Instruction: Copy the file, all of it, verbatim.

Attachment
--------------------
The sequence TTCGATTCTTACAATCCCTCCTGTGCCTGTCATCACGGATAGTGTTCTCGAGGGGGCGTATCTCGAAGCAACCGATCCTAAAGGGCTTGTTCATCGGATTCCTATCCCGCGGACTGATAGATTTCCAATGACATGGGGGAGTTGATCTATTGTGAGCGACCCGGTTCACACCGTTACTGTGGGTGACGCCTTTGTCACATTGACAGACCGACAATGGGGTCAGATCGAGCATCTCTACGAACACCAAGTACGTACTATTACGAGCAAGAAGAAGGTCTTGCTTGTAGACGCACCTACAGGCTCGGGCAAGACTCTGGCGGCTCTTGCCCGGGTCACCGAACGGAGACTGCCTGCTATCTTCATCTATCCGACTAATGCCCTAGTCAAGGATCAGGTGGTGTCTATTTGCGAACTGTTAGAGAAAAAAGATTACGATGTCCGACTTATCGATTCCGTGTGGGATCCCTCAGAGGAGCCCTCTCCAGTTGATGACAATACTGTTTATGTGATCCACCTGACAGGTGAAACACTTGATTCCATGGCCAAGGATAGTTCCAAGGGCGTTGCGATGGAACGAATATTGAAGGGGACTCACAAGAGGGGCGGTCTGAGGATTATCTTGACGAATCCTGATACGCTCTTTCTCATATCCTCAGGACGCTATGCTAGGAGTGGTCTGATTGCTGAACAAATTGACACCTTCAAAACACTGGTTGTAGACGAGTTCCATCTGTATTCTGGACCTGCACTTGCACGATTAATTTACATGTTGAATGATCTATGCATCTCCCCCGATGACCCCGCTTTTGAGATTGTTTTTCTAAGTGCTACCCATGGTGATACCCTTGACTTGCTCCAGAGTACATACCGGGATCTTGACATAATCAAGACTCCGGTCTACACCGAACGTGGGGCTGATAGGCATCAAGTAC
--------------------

The sequence TTCGATTCTTACAATCCCTCCTGTGCCTGTCATCACGGATAGTGTTCTCGAGGGGGCGTATCTCGAAGCAACCGATCCTAAAGGGCTTGTTCATCGGATTCCTATCCCGCGGACTGATAGATTTCCAATGACATGGGGGAGTTGATCTATTGTGAGCGACCCGGTTCACACCGTTACTGTGGGTGACGCCTTTGTCACATTGACAGACCGACAATGGGGTCAGATCGAGCATCTCTACGAACACCAAGTACGTACTATTACGAGCAAGAAGAAGGTCTTGCTTGTAGACGCACCTACAGGCTCGGGCAAGACTCTGGCGGCTCTTGCCCGGGTCACCGAACGGAGACTGCCTGCTATCTTCATCTATCCGACTAATGCCCTAGTCAAGGATCAGGTGGTGTCTATTTGCGAACTGTTAGAGAAAAAAGATTACGATGTCCGACTTATCGATTCCGTGTGGGATCCCTCAGAGGAGCCCTCTCCAGTTGATGACAATACTGTTTATGTGATCCACCTGACAGGTGAAACACTTGATTCCATGGCCAAGGATAGTTCCAAGGGCGTTGCGATGGAACGAATATTGAAGGGGACTCACAAGAGGGGCGGTCTGAGGATTATCTTGACGAATCCTGATACGCTCTTTCTCATATCCTCAGGACGCTATGCTAGGAGTGGTCTGATTGCTGAACAAATTGACACCTTCAAAACACTGGTTGTAGACGAGTTCCATCTGTATTCTGGACCTGCACTTGCACGATTAATTTACATGTTGAATGATCTATGCATCTCCCCCGATGACCCCGCTTTTGAGATTGTTTTTCTAAGTGCTACCCATGGTGATACCCTTGACTTGCTCCAGAGTACATACCGGGATCTTGACATAATCAAGACTCCGGTCTACACCGAACGTGGGGCTGATAGGCATCAAGTAC